It’s 80 degrees outside. You’re burning up inside, but when you go to check your AC, part of it looks frozen. What is going on here? Let’s discuss eight reasons why your AC unit might be freezing up.

1. A dirty furnace filter:

When your filter gets dirty, it’s more difficult for air to move through the evaporator coil, causing the temperature of the refrigerant to drop because the air is not absorbing the cooling. As a result, your AC’s evaporator coil slowly starts to ice over. The condensation that runs down your coil and into the condensate drain will start to freeze, and the longer you keep it running, the more it freezes.

If you can’t seem to remember the last time you changed your air filters, well, chances are that you have found your problem. Alternatively, home construction, sheetrock, woodcutting, or even painting causes fine dust to get sucked in by the return air and plug up your filter very quickly.

2. Having too many vents closed off:

You should ensure that all your vents are open and nothing is blocking the return grills. Imagine your vents are like your air filter. If your air filter is clogged or your vents are closed, air won’t be able to move through the system properly.

3. Unit low on freon:

Typically, the temperature of the freon that’s going inside the evaporator coil is about 38 degrees. The temperature and pressure correlate, which means the temperature decrease when the pressure is low. When the temperature drops below 32 degrees, the condensation that your evaporator is collecting will free. The longer you run the system, the more it freezes.

4. Thermostat set too low:

Setting your thermostat too low can also cause freezing. The lowest set point for most air conditioners is about 67 degrees. If you go around 60 or something, there’s a very high chance that your air conditioner is going to freeze.

5. Faulty blower motor:

Another reason your unit is reason could be a faulty blower motor. In other words, your motor might not be working inside the furnace either because it’s burnt out or the capacitor is weak or dead. This means no air is going across the evaporator coil, causing it to freeze very quickly.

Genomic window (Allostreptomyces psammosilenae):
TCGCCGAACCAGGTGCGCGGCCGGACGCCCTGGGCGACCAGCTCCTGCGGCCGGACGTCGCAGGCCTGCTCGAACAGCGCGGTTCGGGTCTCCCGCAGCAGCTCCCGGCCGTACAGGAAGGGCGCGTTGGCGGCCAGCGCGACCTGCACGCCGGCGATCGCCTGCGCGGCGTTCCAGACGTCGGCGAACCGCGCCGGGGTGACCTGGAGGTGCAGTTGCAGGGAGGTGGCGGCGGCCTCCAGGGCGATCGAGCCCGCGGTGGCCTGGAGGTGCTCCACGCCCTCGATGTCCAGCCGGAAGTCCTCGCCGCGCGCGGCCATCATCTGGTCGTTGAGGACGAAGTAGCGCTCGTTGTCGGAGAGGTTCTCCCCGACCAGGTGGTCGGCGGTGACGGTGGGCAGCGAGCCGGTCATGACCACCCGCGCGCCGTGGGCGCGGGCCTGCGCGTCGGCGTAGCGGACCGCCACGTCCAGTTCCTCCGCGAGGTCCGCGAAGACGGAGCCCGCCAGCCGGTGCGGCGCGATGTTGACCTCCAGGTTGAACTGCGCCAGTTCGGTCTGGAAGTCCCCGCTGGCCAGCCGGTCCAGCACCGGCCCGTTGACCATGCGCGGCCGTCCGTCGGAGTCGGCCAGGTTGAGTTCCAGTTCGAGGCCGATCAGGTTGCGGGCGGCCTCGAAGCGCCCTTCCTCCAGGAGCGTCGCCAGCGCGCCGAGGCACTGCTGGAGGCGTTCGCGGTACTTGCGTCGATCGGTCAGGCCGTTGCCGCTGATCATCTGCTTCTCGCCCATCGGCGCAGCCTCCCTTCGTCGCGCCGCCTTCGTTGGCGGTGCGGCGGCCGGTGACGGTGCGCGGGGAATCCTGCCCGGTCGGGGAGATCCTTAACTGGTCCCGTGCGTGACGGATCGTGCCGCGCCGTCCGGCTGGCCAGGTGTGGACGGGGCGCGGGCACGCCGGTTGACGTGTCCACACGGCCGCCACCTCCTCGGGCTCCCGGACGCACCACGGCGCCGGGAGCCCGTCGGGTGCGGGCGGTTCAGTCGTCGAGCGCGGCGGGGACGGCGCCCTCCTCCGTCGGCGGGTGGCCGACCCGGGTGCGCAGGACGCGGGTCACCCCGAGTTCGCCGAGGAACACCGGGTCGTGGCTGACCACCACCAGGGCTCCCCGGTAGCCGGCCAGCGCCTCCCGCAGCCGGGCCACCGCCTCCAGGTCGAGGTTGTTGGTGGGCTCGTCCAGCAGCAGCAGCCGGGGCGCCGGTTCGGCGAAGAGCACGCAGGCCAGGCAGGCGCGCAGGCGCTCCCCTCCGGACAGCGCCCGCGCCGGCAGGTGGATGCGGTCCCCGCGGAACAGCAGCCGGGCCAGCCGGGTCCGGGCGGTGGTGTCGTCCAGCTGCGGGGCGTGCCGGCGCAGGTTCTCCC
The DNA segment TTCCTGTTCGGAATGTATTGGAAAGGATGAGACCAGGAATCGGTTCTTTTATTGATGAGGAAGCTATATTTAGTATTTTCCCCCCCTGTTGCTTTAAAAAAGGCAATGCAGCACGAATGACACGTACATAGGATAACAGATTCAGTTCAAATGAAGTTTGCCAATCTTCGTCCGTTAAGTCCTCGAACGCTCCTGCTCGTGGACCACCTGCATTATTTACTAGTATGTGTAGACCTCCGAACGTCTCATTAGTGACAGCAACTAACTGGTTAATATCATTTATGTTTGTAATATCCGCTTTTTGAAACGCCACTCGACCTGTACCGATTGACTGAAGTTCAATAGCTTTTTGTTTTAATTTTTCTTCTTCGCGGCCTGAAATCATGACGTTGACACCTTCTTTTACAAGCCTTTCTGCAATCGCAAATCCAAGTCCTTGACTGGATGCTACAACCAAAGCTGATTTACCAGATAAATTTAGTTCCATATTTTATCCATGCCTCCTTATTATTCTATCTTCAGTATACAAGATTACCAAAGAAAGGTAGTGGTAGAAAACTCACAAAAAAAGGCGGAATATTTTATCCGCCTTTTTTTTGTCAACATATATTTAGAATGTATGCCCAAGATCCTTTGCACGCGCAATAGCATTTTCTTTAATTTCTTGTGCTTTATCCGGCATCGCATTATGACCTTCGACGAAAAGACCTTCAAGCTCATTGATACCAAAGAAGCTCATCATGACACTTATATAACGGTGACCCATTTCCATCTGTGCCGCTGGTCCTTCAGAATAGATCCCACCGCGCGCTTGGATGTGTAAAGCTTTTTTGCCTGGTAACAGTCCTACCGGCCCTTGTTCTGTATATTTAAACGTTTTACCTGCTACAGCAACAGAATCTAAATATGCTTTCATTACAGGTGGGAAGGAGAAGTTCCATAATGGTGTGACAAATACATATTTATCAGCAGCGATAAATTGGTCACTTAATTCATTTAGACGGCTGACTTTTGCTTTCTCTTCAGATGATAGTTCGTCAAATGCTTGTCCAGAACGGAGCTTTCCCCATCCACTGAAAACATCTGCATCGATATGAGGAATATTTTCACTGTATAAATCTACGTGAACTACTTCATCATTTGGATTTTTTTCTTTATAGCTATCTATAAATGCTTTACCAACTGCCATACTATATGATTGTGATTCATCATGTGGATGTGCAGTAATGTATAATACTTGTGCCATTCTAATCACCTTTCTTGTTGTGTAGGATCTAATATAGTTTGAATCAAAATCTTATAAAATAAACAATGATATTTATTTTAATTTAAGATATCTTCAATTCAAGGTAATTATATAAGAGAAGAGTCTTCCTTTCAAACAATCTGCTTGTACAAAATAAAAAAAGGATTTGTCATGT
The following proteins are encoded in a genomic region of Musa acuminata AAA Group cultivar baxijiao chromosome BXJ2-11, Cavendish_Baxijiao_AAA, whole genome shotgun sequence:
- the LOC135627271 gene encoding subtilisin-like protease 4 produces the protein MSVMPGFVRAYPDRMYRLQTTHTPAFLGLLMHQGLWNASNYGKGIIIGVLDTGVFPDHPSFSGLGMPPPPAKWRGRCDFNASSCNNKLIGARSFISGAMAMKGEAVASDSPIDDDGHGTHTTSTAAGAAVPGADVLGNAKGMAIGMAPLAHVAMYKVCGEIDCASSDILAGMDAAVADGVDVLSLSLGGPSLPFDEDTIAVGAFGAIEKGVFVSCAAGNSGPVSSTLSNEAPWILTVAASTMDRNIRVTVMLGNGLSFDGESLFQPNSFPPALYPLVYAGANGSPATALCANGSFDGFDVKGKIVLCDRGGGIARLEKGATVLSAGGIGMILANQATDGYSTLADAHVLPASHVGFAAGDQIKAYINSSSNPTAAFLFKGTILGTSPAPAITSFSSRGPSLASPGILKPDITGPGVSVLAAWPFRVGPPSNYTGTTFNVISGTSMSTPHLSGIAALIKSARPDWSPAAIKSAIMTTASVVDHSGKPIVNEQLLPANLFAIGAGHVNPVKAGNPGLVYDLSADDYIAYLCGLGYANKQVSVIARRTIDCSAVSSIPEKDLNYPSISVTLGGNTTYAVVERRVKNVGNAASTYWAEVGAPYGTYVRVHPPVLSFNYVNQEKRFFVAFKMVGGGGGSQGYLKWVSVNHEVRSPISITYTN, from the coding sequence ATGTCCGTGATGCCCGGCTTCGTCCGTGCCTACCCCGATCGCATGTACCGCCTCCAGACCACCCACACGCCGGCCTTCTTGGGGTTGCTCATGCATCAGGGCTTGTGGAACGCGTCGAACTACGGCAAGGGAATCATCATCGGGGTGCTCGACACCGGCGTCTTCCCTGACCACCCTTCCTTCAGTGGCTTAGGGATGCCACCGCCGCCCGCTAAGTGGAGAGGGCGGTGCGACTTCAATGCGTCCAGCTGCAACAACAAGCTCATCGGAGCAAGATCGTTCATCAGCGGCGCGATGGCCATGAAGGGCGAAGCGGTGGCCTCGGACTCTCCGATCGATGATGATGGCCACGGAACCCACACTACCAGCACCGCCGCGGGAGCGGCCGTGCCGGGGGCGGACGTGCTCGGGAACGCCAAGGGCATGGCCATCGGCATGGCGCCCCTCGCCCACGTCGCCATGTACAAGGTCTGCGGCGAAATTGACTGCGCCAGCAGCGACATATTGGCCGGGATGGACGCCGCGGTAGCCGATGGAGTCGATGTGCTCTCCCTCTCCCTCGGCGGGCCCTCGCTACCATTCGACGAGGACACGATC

6. Failing control board in the furnace:

If the control board in the furnace is failing, your whole system will run slower. For example, if the board is not sending power to the blower motor, the motor won’t turn on and move the air.

7. Restricted metering device:

Another reason your AC might be freezing up could be that the metering device at the evaporator coil is clogged. This can happen due to contaminants inside of a freon loop. Remember, the metering device has just a tiny hole and can get blocked easily. So, if this is happening and freon is not getting through that hole, it will lower the freon pressure.

8. Clogged evaporator coil:

If your evaporator coil is clogged or your filters are often dirty, whatever dust gets through those filters will eventually settle at the evaporator coil, restricting the airflow.

Now that we know what can cause the AC unit to freeze, let’s discuss how we can save ourselves from trouble.

Firstly, change your air filter. Debris such as dust, pollen, dirt, and other allergens build up over time. Most people change their filters every three to four months.
You should schedule regular maintenance to check the coolant levels. If you have a coolant leak, call a professional because the coolant chemicals can be toxic.
Get an airflow inspection. Blocked or restricted airflow is one of the major reasons cooling and heating systems do not work properly.
Clean the evaporator coils.

If you start noticing any issues with your HVAC unit, don’t hesitate to give the Bacon team a call!

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